Saturday, April 29, 2017

Poppies, People and Purchases

As I sit down to write this week's blog I realize that things once noteworthy are now just part of our new normal. For example, the other night we took a walk and the church bells were ringing across the valley but only after a number of clongs did I really hear them as something extraordinary. The views continue to thrill us, but we comment less frequently with amazement that we actually live here. This is certainly home now and I think we will believe that completely when we return from our trip to the States this summer. I have always wondered how expats feel when they return home, from their old home - which feels more like home? I'll be sure to let you know in September.

The poppies are in full bloom up and down the mountain. They began several weeks ago at the lower elevations, but now we have bright red blossoms punctuating our green fields and rock walls. I am thrilled by each bloom; they appear in the morning and then the petals drop off by evening, to be replaced by new blooms the next day. When I walked the Camino de Santiago in 2015 I wondered if I had taken a photo of every poppy in northern Spain. I could not get enough of them. And so it fills me with joy to have poppies here on our property.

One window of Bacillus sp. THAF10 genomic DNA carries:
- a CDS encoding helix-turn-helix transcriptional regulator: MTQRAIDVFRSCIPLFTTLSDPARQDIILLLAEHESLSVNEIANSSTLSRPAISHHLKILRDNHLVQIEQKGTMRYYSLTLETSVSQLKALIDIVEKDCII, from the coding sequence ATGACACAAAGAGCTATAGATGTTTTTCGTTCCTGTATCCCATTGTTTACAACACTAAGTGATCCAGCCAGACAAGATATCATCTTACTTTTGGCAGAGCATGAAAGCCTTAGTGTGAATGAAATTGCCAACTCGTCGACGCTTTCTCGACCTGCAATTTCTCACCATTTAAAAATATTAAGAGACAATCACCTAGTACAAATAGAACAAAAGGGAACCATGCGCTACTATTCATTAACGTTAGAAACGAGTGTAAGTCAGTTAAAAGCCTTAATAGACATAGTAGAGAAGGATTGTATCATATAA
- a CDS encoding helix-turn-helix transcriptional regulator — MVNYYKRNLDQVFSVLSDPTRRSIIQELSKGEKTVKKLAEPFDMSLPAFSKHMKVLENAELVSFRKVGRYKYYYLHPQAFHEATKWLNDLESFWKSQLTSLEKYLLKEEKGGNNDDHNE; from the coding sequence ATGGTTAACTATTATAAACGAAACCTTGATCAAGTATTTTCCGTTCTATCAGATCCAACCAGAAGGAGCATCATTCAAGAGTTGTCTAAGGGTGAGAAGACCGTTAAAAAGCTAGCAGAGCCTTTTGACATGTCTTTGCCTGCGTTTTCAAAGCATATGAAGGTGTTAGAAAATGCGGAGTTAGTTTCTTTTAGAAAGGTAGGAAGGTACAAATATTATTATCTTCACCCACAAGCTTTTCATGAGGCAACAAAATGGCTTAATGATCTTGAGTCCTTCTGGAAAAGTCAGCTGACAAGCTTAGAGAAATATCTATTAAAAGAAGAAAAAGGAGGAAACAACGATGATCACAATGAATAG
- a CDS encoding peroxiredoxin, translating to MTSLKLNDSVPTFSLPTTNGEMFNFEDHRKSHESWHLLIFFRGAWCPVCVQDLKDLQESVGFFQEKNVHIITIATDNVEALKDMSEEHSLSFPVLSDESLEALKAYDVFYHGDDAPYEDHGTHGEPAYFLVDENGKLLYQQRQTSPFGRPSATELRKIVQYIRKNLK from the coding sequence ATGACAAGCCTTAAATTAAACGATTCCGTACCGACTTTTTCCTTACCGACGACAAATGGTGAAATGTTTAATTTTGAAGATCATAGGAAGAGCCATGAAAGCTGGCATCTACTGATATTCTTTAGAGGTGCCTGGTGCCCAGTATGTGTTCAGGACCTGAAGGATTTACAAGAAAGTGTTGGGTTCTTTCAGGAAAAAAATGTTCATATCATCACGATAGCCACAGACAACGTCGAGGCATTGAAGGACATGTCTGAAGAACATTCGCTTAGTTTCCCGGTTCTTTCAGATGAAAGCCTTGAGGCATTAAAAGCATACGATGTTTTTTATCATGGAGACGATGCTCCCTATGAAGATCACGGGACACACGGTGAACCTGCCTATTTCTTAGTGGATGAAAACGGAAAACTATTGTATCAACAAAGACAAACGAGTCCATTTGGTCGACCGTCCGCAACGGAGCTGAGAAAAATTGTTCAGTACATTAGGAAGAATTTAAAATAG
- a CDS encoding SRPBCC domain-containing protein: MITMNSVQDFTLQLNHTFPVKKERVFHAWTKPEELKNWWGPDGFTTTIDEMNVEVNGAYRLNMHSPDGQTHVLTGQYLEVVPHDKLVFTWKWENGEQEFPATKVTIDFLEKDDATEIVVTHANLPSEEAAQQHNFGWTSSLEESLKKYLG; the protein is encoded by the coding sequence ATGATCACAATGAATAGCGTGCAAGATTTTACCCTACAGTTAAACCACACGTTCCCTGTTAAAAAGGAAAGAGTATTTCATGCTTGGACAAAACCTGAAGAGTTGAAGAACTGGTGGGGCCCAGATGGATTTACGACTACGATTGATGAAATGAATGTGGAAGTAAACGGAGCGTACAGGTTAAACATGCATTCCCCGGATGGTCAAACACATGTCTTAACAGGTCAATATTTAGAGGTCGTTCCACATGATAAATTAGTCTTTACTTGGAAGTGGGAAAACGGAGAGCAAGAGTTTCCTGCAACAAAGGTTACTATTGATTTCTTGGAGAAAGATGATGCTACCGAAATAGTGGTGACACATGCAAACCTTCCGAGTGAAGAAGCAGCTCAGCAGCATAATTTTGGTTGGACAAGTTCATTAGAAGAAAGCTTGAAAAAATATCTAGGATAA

One of our own poppies

Last week we took the drive down to Ferreirola and this time there were fields of poppies where I had stopped to take almond blossom photos back in February. And not only poppies, but a mix of wildflowers arranged more artistically than if they had been intentionally planted. The colorful purple, white, red and yellow flowers are stunning against the broken stone walls of crumbling terraces and ruined Cortijos. 

What could be more lovely?

Wildflower canvas

We have enjoyed several social gatherings in the past few weeks. One would think that living in an isolated location might affect our social life, and it has, but only to make it more active than when we lived in Oregon. Friendships are essential when we go days without seeing anyone but each other, and connecting with people is part of what we have enjoyed most here.